We take you through how and when to register the death of someone close to you, so you’ll be able to confirm funeral arrangements and administer the estate.
On this page we give you information about:
1. Who can register a death?
2. Where do I register a death?
When someone dies, it is a legal requirement to register the death. It’s the last formal step before you can hold a funeral, and after the registration you’ll receive the death certificate, which you'll need to inform authorities and companies of your relative or friend’s death.
Who can register a death?
A number of people can register the death, and who it ends up being usually depends on the circumstances of the death as well as relatives’ wishes. The person who registers the death is known as the informant.
Need a helping hand with a probate issue?
Which? Legal's lawyers and specialist advisers can guide you through each step of the probate process and answer any question you may have.
If the death occurred at home or in a hospital or care home, there are a few different people who can carry out the role. They are:
- a relative
- someone present at the death
- an official from the hospital or care home
- the person making the funeral arrangements.
If the person has been found dead elsewhere, the following people are qualified to register the death:
- a relative of the deceased able to provide the registrar with the required details
- a person present at the time of death
- the person who found the body
- the person in charge of the body
- the person arranging the funeral.
In cases where a coroner’s inquest has been held, the coroner will act as the informant and provide the registrar with all the necessary details. In this case, there is no need for the family and relatives to register the death, but they will need to attend the register office if copies of the death certificate are needed, or to arrange for them to be sent home.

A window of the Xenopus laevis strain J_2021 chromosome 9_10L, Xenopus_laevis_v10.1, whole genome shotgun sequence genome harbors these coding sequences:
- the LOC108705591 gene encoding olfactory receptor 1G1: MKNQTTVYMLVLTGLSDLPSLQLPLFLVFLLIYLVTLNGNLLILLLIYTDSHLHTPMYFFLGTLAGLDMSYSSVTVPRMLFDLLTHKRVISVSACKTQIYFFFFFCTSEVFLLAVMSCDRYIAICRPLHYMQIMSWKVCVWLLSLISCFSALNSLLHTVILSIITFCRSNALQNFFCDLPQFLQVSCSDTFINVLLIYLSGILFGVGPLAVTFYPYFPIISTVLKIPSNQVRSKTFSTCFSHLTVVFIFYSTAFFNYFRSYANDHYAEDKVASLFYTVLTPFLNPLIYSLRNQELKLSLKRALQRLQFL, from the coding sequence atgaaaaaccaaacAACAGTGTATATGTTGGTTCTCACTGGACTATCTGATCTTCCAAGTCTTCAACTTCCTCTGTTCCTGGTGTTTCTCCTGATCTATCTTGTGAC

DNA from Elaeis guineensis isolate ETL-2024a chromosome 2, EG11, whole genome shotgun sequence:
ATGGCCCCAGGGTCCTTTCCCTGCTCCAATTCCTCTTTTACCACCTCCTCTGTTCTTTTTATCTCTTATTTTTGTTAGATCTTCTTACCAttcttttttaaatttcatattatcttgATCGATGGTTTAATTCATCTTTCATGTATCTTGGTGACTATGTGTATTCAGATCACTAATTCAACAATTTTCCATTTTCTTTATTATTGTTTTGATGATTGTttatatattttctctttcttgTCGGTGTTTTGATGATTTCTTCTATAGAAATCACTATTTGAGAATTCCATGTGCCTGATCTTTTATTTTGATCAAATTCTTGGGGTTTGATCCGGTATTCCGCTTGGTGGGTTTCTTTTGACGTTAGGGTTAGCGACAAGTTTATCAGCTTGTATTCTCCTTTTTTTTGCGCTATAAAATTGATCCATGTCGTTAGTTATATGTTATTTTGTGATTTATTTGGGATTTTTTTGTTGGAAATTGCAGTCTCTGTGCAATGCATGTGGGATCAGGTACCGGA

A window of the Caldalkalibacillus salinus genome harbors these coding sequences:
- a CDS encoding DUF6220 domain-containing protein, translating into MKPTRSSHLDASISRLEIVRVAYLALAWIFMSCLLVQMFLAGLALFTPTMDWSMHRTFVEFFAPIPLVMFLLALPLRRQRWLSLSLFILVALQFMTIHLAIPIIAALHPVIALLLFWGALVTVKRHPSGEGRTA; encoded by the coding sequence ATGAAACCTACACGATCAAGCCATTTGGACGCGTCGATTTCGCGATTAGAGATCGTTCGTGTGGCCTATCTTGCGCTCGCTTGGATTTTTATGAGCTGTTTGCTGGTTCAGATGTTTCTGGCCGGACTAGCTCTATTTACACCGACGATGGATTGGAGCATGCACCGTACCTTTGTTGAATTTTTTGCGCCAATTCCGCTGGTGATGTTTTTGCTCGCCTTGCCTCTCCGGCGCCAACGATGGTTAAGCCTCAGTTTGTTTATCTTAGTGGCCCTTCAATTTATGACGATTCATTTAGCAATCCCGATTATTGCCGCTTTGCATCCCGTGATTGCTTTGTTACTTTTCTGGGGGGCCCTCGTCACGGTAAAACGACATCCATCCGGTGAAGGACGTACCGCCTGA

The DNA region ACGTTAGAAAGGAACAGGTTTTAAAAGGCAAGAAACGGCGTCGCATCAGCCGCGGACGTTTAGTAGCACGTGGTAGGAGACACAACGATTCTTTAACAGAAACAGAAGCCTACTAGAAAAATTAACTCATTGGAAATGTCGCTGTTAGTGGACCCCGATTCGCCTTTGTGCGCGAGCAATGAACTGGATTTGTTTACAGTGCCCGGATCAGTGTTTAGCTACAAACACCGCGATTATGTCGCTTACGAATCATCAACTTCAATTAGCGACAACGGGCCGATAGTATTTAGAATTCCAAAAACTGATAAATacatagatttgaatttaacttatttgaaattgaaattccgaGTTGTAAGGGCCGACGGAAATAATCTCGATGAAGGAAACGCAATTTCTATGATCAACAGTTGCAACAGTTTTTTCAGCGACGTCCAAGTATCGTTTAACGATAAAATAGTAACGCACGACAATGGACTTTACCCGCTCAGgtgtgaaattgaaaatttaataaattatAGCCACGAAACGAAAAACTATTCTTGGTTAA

When can I register a death?
You are legally obliged to register the death within five days of the death of a relative or friend (eight days in Scotland). You can register once you have the Medical certificate of cause of death, or the coroner has let the registrar know that the death can be registered.
If a coroner has decided to open an inquest into your relative’s death, you can’t register the death until after the inquest is complete. However, the coroner can give you an interim death certificate to prove the person is dead which you can use to let organisations know of the death and apply for probate.
Where do I register a death?
You always have to register a death in person at a registry office, and the process takes around 30 minutes.
If you want to, you can register the death in the local authority registry office where your relative or friend died. The envelope containing the medical certificate of cause of death often contains contact details for the local register office.
However, you can go to any register office, so if you don’t live near to your relative, you can register the death at an office close to you. If you do this, the death certificate and other forms will be posted to you. If you attend the register office in the area where your relative died, the documents will be given to you immediately.
Many offices are only open part-time so in the larger registration districts it may be necessary to travel.
In Northern Ireland, a death may be registered in any district registration office.
In Scotland, you can go to any register office.
You can find information on how to find your local register office, district registration office or register office in Useful websites when registering a death.
- Coping with grief: losing someone close to you is always going to be very difficult, but there are things you can do to help you cope.
- Obtaining a medical certificate of cause of death: find out why you need a medical certificate before you can register your loved one's death and how to go about obtaining it.
- First decisions when arranging a funeral: we answer all the questions you might have when you first start to think about planning a funeral.
Page first published: December 2015
Next review due: October 2017